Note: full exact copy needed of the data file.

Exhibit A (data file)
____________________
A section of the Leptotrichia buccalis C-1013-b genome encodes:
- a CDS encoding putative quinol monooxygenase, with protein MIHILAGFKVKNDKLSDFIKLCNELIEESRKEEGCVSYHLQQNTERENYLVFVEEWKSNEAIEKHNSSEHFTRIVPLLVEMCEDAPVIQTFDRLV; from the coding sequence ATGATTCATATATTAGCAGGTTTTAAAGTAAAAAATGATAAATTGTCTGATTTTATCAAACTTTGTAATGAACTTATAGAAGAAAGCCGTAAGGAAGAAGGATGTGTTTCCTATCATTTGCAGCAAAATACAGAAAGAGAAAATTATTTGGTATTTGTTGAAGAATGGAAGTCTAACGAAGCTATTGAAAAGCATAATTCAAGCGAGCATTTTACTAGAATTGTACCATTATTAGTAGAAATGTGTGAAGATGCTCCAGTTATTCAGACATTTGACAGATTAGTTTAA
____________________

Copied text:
A section of the Leptotrichia buccalis C-1013-b genome encodes:
- a CDS encoding putative quinol monooxygenase, with protein MIHILAGFKVKNDKLSDFIKLCNELIEESRKEEGCVSYHLQQNTERENYLVFVEEWKSNEAIEKHNSSEHFTRIVPLLVEMCEDAPVIQTFDRLV; from the coding sequence ATGATTCATATATTAGCAGGTTTTAAAGTAAAAAATGATAAATTGTCTGATTTTATCAAACTTTGTAATGAACTTATAGAAGAAAGCCGTAAGGAAGAAGGATGTGTTTCCTATCATTTGCAGCAAAATACAGAAAGAGAAAATTATTTGGTATTTGTTGAAGAATGGAAGTCTAACGAAGCTATTGAAAAGCATAATTCAAGCGAGCATTTTACTAGAATTGTACCATTATTAGTAGAAATGTGTGAAGATGCTCCAGTTATTCAGACATTTGACAGATTAGTTTAA